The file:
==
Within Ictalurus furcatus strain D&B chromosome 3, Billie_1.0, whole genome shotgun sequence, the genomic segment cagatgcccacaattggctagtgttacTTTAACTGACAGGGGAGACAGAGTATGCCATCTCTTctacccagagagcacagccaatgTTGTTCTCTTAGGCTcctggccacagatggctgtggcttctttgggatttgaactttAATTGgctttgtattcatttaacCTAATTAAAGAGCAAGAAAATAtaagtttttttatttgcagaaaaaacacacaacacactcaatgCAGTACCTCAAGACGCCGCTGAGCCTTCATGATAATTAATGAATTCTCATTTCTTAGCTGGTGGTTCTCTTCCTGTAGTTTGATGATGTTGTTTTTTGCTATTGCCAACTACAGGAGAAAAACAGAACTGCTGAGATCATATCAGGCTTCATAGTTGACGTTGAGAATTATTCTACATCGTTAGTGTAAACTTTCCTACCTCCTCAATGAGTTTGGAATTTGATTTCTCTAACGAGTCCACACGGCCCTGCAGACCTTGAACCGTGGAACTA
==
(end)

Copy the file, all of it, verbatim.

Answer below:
Within Ictalurus furcatus strain D&B chromosome 3, Billie_1.0, whole genome shotgun sequence, the genomic segment cagatgcccacaattggctagtgttacTTTAACTGACAGGGGAGACAGAGTATGCCATCTCTTctacccagagagcacagccaatgTTGTTCTCTTAGGCTcctggccacagatggctgtggcttctttgggatttgaactttAATTGgctttgtattcatttaacCTAATTAAAGAGCAAGAAAATAtaagtttttttatttgcagaaaaaacacacaacacactcaatgCAGTACCTCAAGACGCCGCTGAGCCTTCATGATAATTAATGAATTCTCATTTCTTAGCTGGTGGTTCTCTTCCTGTAGTTTGATGATGTTGTTTTTTGCTATTGCCAACTACAGGAGAAAAACAGAACTGCTGAGATCATATCAGGCTTCATAGTTGACGTTGAGAATTATTCTACATCGTTAGTGTAAACTTTCCTACCTCCTCAATGAGTTTGGAATTTGATTTCTCTAACGAGTCCACACGGCCCTGCAGACCTTGAACCGTGGAACTA